Leistikow: Exclusive 1-on-1 with Iowa's Connor McCaffery, on hip surgeries and plans for a two-sport return

Chad Leistikow
Hawk Central

The pain in Connor McCaffery’s right hip began sometime in January. He could continue playing for his father’s Iowa basketball team, but his body’s ability to offer the same explosion that has made him a two-sport Division I athlete — including a power-hitting outfielder in baseball — began to suffer.

Soon, his left hip began to feel a similar pain. McCaffery, speaking in his first interview since Iowa’s season-ending loss to Oregon in the NCAA Tournament, said tests revealed a torn labrum in both hips. But he would keep playing. McCaffery didn’t miss any games as the Hawkeyes matched their best seed (No. 2) in NCAA Tournament history.

McCaffery’s minutes were scaled back to an average of 22 minutes over Iowa's final 15 games (compared to his 30.1 when healthier as a redshirt sophomore), and he played 13:02 vs. Grand Canyon and 12:15 vs. Oregon in the NCAAs. Still, he’s heard the question from many angles (particularly on social media): Why was he out there at all?

To that, McCaffery wanted to make a few things clear.

One, he wouldn’t have been playing if he wasn’t cleared by trainers and doctors … not to mention his father, head coach Fran McCaffery.

Connor McCaffery had his right hip surgery done on March 29 and his left hip surgery is tentatively scheduled for April 26.

“I want to make sure everybody knows I was very capable and still able to play,” Connor McCaffery said in a 35-minute interview this week with the Des Moines Register. “It did affect me in some ways, but it wasn’t something that was going to hold me out.

“Was I as effective? Maybe not in all cases, but I still … could do what I wanted to do. My strength was good, my passing was good, my ball-handling was good.”

He added with a laugh, "Most of (the critics) are probably people that don’t want me to play anyway. So it doesn’t really matter (what they think)."

Two, just about every Hawkeye in the rotation was playing through some kind of ailment by the end of the season. Sprained ankles were slowing stars Luka Garza and Joe Wieskamp, not that their production tailed off much. CJ Fredrick’s battle with plantar fasciitis was an ongoing story from January through March. And guard Jordan Bohannon revealed recently on his podcast that he was playing through a torn labrum in his right (shooting) shoulder in the season’s final months.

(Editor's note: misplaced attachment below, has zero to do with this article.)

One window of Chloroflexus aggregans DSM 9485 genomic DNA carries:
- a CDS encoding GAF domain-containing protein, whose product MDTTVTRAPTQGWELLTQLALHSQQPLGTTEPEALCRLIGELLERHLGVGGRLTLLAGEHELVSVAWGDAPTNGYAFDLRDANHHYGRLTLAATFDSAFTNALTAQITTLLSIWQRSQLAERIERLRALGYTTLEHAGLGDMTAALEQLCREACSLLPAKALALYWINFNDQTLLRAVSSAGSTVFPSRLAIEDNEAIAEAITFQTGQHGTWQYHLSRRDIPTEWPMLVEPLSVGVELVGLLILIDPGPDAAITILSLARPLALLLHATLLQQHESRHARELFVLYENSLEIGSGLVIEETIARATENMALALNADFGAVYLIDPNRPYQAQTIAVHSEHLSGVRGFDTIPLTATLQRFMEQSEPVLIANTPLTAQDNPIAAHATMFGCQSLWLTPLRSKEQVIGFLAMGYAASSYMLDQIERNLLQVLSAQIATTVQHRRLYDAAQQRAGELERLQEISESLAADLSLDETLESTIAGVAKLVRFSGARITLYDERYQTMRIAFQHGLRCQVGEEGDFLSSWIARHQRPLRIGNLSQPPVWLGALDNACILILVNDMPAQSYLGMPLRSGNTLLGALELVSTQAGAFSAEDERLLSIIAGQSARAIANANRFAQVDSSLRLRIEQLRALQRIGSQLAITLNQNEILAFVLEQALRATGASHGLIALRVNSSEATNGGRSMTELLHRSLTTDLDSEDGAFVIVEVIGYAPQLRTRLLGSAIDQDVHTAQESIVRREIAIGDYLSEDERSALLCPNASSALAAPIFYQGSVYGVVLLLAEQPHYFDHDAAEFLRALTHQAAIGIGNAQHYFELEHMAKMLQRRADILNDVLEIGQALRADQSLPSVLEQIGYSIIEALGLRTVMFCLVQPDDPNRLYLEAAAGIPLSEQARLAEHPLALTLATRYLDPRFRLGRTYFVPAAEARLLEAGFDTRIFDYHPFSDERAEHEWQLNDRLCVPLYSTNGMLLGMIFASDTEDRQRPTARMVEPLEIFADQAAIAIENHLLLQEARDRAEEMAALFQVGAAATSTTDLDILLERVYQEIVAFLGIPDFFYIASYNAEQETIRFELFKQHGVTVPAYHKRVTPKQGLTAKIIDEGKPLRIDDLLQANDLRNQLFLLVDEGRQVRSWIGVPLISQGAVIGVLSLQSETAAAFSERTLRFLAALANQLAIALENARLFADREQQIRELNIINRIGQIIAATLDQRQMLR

More:Leistikow: On Jordan Bohannon, Jack Nunge, Joe Wieskamp and Iowa basketball's offseason

Those are just the injuries we know about. Players playing hurt in March is not unique to Iowa.

“This is what happens over the course of a season. You just have to battle through, and I think we did a good job for the most part,” McCaffery said. “We had guys fighting through it, staying tough and continued to play.”

There was only so much head athletic trainer Brad Floy could do to help McCaffery’s hip pain. In his right hip, for example, there was a bone rub in his ball-and-socket joint. That impingement couldn’t be changed without bone-shaving surgery.

He received pain-relieving shots in the hips. He missed practice time. Game days would become strategic and time-consuming ventures, just to take the court. He would start with heat packs and spend time in a hot tub. He would arrive early to the arena (when possible) and lift weights, do some squats and work on his abs. A stationary bike was often an in-game option ... anything to keep the hips loose. Pain medication also was administered to have McCaffery playing as free as possible.

And don’t forget, McCaffery also sprained both ankles in 2021 — the right at Rutgers on Jan. 2, the left at Michigan on Feb. 25. The team-wide confluence of injuries was an unfortunate March development for the Hawkeyes, who were in the national top 10 most of the season but fell well short of the team's Final Four goals. The Hawkeyes finished No. 13 in the final Ferris Mowers Coaches Poll.